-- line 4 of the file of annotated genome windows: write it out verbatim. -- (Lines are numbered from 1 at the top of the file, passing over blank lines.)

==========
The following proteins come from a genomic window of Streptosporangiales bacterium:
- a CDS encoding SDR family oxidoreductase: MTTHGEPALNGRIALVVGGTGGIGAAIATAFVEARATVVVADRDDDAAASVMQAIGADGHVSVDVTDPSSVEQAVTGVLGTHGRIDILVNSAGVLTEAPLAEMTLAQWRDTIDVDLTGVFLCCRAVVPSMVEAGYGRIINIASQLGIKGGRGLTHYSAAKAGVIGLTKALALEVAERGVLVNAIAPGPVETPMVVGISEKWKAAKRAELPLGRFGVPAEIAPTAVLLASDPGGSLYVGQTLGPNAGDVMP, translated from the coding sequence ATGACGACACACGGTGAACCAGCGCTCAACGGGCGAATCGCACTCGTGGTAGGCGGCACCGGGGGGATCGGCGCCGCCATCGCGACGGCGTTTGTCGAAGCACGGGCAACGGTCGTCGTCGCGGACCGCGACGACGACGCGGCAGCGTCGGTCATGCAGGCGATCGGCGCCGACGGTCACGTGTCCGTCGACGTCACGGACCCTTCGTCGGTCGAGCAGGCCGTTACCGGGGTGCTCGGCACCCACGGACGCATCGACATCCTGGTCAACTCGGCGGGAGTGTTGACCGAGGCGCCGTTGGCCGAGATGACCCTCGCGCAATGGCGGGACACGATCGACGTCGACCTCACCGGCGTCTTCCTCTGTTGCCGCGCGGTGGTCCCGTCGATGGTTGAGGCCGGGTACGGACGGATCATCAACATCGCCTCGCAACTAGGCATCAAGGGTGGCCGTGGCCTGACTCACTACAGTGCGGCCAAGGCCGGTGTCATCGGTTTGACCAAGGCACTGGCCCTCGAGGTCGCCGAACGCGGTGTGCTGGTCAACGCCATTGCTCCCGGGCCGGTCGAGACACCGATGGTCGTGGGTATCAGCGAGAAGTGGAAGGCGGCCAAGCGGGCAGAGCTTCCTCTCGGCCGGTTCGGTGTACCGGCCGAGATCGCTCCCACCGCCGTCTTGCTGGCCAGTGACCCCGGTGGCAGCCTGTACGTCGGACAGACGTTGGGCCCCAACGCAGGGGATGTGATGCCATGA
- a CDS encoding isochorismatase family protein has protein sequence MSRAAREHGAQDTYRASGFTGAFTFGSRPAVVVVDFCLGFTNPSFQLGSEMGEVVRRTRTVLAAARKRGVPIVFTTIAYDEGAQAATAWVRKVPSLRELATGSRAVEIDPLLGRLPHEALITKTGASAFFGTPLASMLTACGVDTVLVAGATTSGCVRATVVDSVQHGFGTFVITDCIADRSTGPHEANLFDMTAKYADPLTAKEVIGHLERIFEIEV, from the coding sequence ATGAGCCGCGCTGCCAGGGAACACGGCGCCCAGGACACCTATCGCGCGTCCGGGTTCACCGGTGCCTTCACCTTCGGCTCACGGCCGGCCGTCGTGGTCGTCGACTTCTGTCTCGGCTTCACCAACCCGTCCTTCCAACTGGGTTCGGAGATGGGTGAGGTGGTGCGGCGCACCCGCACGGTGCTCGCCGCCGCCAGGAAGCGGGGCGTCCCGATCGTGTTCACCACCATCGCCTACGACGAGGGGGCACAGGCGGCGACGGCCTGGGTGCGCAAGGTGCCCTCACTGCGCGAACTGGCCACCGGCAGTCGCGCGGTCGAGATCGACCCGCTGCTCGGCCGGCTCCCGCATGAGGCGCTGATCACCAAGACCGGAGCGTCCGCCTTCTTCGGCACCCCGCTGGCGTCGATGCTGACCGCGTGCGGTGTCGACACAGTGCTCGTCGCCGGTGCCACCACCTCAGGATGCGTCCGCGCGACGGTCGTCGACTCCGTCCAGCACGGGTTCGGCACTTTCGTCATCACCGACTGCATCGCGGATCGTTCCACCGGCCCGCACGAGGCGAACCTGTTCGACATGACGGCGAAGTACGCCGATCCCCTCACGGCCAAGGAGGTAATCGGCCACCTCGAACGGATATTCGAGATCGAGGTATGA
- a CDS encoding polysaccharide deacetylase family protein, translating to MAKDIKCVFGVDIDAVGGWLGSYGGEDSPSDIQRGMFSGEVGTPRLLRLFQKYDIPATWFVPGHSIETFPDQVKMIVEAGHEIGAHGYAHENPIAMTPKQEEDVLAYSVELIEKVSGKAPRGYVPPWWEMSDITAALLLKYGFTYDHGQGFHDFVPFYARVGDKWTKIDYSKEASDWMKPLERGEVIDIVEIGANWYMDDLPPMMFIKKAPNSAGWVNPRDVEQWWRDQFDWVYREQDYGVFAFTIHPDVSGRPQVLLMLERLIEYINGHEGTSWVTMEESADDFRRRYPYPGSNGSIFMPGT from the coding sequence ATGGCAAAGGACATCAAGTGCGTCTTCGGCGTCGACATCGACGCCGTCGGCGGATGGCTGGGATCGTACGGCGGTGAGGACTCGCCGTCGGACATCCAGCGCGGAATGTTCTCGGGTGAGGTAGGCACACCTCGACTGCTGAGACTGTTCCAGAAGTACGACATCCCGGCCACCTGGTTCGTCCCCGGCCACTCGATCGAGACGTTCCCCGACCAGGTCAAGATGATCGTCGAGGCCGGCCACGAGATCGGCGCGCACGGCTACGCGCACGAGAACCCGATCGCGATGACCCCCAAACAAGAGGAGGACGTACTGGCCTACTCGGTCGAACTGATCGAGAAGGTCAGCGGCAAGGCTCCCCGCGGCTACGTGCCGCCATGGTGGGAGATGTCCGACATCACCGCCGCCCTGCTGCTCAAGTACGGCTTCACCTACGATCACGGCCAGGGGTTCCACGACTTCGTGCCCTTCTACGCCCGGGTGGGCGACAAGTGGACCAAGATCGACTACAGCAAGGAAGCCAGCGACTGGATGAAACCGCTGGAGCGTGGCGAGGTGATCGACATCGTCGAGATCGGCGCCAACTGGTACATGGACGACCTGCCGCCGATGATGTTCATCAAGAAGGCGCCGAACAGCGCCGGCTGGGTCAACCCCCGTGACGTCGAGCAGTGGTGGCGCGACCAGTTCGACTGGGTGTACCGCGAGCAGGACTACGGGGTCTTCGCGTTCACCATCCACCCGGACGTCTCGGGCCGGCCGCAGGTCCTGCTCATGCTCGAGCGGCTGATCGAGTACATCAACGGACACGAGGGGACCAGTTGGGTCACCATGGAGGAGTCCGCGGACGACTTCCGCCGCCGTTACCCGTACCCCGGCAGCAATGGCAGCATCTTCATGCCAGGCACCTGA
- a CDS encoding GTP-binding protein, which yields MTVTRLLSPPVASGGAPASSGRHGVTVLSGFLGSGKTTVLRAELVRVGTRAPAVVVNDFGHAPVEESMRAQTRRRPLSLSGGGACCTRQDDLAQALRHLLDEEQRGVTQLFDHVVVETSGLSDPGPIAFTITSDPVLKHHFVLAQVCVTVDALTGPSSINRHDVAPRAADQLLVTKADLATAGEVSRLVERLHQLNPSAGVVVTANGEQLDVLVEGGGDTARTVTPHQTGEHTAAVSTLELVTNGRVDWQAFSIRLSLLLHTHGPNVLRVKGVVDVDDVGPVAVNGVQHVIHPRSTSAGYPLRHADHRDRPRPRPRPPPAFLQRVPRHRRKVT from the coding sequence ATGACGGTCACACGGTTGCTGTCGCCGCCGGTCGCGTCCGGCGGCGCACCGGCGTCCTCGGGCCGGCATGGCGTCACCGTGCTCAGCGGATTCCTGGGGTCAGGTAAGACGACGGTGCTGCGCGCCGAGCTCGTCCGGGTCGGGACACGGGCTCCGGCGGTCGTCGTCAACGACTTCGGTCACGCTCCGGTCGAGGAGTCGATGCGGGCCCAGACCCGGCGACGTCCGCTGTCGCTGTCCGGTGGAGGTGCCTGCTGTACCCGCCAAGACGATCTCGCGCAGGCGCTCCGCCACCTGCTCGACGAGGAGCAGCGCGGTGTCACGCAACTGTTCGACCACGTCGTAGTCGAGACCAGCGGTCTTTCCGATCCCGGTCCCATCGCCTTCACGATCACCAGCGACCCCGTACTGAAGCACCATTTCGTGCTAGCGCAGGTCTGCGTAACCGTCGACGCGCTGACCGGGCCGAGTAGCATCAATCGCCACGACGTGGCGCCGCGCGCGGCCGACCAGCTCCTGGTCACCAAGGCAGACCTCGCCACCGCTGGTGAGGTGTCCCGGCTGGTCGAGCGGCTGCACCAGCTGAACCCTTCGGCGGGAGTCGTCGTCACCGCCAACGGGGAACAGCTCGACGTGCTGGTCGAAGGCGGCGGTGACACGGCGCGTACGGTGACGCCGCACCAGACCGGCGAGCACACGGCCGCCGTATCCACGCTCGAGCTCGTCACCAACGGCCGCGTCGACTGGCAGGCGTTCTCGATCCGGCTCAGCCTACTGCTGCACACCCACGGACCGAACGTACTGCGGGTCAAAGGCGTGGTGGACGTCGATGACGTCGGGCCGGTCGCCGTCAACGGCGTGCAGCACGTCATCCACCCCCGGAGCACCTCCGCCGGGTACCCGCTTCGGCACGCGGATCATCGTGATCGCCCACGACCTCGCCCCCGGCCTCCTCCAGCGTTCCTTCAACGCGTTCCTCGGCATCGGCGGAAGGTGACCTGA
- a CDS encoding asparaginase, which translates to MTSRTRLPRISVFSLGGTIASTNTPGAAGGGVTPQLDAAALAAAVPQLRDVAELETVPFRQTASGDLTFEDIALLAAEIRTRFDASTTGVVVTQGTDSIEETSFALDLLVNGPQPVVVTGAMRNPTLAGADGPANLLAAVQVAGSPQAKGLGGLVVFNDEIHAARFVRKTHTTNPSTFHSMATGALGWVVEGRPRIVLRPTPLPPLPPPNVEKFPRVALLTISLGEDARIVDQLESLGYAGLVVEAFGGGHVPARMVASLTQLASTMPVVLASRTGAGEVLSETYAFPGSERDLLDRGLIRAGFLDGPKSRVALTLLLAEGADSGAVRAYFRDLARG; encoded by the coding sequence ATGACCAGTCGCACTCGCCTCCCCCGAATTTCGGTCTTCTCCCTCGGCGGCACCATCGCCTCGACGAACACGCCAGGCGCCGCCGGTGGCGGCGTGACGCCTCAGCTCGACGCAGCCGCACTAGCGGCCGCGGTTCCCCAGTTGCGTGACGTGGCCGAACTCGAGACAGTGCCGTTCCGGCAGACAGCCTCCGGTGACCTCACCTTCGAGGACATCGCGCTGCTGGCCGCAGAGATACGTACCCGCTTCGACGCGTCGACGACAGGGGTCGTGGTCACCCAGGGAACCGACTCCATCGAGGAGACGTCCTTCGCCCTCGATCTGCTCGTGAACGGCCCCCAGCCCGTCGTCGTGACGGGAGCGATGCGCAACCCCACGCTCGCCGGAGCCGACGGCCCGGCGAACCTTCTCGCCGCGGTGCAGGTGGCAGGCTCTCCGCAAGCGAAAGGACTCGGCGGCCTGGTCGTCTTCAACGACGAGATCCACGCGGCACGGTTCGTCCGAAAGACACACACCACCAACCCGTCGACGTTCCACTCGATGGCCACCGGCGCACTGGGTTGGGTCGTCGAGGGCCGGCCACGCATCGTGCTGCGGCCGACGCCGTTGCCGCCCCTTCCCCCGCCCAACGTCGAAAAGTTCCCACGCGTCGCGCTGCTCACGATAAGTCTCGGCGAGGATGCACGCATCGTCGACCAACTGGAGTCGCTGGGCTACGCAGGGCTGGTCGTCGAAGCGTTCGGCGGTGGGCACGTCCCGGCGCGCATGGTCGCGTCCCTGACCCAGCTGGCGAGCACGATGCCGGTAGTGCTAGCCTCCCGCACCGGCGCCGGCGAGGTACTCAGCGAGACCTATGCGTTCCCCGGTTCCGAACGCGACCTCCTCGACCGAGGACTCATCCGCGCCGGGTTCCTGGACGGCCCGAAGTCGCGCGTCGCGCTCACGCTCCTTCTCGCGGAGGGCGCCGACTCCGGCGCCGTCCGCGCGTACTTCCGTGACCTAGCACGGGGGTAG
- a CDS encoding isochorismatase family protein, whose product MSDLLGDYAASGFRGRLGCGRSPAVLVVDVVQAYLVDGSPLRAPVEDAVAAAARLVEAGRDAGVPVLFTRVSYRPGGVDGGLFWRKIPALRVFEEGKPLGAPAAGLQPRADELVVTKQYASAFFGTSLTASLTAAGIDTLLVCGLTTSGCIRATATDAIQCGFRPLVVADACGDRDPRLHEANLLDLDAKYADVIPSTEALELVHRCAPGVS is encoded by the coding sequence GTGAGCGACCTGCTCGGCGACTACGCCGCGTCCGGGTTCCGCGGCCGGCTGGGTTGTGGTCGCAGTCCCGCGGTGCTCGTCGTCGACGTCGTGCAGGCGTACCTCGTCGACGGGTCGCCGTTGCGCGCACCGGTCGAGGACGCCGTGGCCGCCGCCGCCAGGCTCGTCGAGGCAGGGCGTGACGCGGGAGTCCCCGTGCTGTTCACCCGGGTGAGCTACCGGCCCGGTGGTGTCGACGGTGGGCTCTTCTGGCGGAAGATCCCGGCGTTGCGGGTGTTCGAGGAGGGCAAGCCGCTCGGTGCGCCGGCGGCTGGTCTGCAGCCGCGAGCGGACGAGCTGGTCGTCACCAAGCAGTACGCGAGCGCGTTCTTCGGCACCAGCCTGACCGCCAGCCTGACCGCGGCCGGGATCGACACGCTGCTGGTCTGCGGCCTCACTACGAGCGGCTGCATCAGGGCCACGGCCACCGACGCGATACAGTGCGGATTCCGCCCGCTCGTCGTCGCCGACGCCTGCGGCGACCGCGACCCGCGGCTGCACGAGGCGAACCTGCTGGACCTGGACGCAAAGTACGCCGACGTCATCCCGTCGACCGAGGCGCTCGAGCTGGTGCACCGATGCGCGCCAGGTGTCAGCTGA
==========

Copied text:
- a CDS encoding polysaccharide deacetylase family protein, translating to MAKDIKCVFGVDIDAVGGWLGSYGGEDSPSDIQRGMFSGEVGTPRLLRLFQKYDIPATWFVPGHSIETFPDQVKMIVEAGHEIGAHGYAHENPIAMTPKQEEDVLAYSVELIEKVSGKAPRGYVPPWWEMSDITAALLLKYGFTYDHGQGFHDFVPFYARVGDKWTKIDYSKEASDWMKPLERGEVIDIVEIGANWYMDDLPPMMFIKKAPNSAGWVNPRDVEQWWRDQFDWVYREQDYGVFAFTIHPDVSGRPQVLLMLERLIEYINGHEGTSWVTMEESADDFRRRYPYPGSNGSIFMPGT from the coding sequence ATGGCAAAGGACATCAAGTGCGTCTTCGGCGTCGACATCGACGCCGTCGGCGGATGGCTGGGATCGTACGGCGGTGAGGACTCGCCGTCGGACATCCAGCGCGGAATGTTCTCGGGTGAGGTAGGCACACCTCGACTGCTGAGACTGTTCCAGAAGTACGACATCCCGGCCACCTGGTTCGTCCCCGGCCACTCGATCGAGACGTTCCCCGACCAGGTCAAGATGATCGTCGAGGCCGGCCACGAGATCGGCGCGCACGGCTACGCGCACGAGAACCCGATCGCGATGACCCCCAAACAAGAGGAGGACGTACTGGCCTACTCGGTCGAACTGATCGAGAAGGTCAGCGGCAAGGCTCCCCGCGGCTACGTGCCGCCATGGTGGGAGATGTCCGACATCACCGCCGCCCTGCTGCTCAAGTACGGCTTCACCTACGATCACGGCCAGGGGTTCCACGACTTCGTGCCCTTCTACGCCCGGGTGGGCGACAAGTGGACCAAGATCGACTACAGCAAGGAAGCCAGCGACTGGATGAAACCGCTGGAGCGTGGCGAGGTGATCGACATCGTCGAGATCGGCGCCAACTGGTACATGGACGACCTGCCGCCGATGATGTTCATCAAGAAGGCGCCGAACAGCGCCGGCTGGGTCAACCCCCGTGACGTCGAGCAGTGGTGGCGCGACCAGTTCGACTGGGTGTACCGCGAGCAGGACTACGGGGTCTTCGCGTTCACCATCCACCCGGACGTCTCGGGCCGGCCGCAGGTCCTGCTCATGCTCGAGCGGCTGATCGAGTACATCAACGGACACGAGGGGACCAGTTGGGTCACCATGGAGGAGTCCGCGGACGACTTCCGCCGCCGTTACCCGTACCCCGGCAGCAATGGCAGCATCTTCATGCCAGGCACCTGA